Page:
Youngsters leading the way in rebuilding ASU softball


It was a Ford that took the Arizona State softball team to the 2018 Women’s College World Series.

And next year could bring a Cadillac kind of season for the resurgent Sun Devils.

Trisha Ford, in just her second season as the ASU head coach, guided the Sun Devils to a 48-13 finish, the program’s best season record since 2013, and through regional and super regional wins on the way to Oklahoma City.  It was the first time in five years that the Devils made it to the WCWS.

All the more impressive, Ford did it with a young squad that had been predicted in the preseason to finish no better than sixth in the Pac-12.

ASU fans will be looking for a return trip to Oklahoma City next season, now that they feel they have a coach who can get them there on a more regular basis.  That’s the expected goal for any coach taking over this tradition-rich program that has been to the WCWS 11 times and brought home four national titles.

And those fans are expecting big things from a team that is loaded with talented young players who will only get better.  Many of the key players that helped propel the Devils to a No. 7 national ranking at season’s end will be back — for several years to come.

The Sun Devils were unable to get past the top-ranked team in the country, Oregon, in the first game at the WCWS, and then fell to the two-time defending national champion, Oklahoma, in the elimination game.  But the experience of competing against two of the top teams in the country, on the sports’ biggest stage, will serve them well if they make it back to Oklahoma City next year.

Ford will lose the services of six graduated seniors, but what she has to fill in the holes and take up the slack is impressive.

The biggest hole will be in the circle, where the Devils lose Breanna Macha to graduation.  Together with Giselle Juarez, Macha provided this year’s team with a pitching tandem that was one of the better duos in the country.  But Juarez, a local recruit from Mountain Ridge High School in Glendale who finished the season with a 1.22 ERA and 26-6 record, carried the majority of the load — and she’ll be back for two more years.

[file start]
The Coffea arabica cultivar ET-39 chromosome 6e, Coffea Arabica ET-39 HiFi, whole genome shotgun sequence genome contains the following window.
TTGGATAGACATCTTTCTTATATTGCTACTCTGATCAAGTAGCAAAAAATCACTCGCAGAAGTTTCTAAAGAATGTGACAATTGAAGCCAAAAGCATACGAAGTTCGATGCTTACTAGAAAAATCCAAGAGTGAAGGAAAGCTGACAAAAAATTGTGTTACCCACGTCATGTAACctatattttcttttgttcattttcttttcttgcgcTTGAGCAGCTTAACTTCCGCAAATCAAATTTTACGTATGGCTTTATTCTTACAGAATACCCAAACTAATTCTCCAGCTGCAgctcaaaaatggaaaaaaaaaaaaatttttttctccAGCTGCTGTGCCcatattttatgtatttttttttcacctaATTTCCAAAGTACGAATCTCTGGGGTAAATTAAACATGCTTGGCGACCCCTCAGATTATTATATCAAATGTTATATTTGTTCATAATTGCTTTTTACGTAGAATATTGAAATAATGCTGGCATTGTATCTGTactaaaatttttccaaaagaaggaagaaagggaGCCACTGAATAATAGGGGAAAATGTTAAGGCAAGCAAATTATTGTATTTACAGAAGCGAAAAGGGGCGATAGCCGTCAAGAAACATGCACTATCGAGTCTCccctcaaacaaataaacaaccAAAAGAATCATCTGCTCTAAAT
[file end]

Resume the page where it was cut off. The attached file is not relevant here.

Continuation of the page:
Juarez will be joined in the circle by another junior, Alyssa Loza, who worked just 48 innings in her first two seasons with the Devils but was effective in the limited time she saw in the 2018 campaign.  She appeared in just six games, but finished with a 2-0 record and a .58 ERA.

That leaves plenty of opportunity for the newcomers to contribute.  Ford added two more local players to the pitching staff for next year, Abby Andersen from nearby Hamilton High School and Mikayla Santa Cruz from Tucson’s Canyon del Oro High School.

Ford also just added a little pitching insurance in the form of a transfer from Long Beach State.  Cielo Meza just wrapped up her third season at the California school, finishing with a 22-5 record, 219 strikeouts, and a 1.46 ERA.  She took a redshirt season her freshman year after a shoulder injury sidelined her, so she will be able to play immediately at ASU and will have two more years of eligibility remaining.

There are plenty of veterans and transfers to provide the foundation for next year, but the development of some talented young players in key roles will make the difference in the coming seasons:

Danielle Gibson is coming off a freshman year in which she finished as the team leader in home runs (12), second in slugging percentage (.633), and third highest batting average (.343).  Another freshman with a big impact offensively was DeNae Chatman, who contributed 11 extra-base hits, smacked 26 RBIs, and posted a .292 batting average over 43 games.

And perhaps the one position considered almost as important as the pitcher is the teammate behind the plate catching her.  Again, it was a sophomore last season that filled that role and will move into next season as the perfect complement once again to Juarez.  Maddi Hackbarth started 55 games last season and was a power at the plate as well, putting up six home runs.  The two are close friends who work well together and are expected to be one of the most successful batteries in the conference next year.

And there’s also Jade Gortarez, a 5’6″ infielder who was one of three sophomores who started all 61 games.  A transfer who played her freshman year at Texas, Gortarez was a big contributor on both offense and defense.  She finished with a .287 batting average, .482 slugging percentage, and hit eight home runs.  Add to those offensive stats an impressive .938 fielding percentage.  Last month she was named to the 2018 Women’s National Team that will play for the World Cup at the end of August.

ASU Vice President for University Athletics Ray Anderson, who hired Ford almost exactly two years ago, apparently likes what he sees so far:  “You can never honestly say, ‘Oh, yeah, we expected the turnaround to happen in two years.  I couldn’t have expected this quick a turnaround.

But we’re sure going to take it.”

(Photo: ASU Athletics)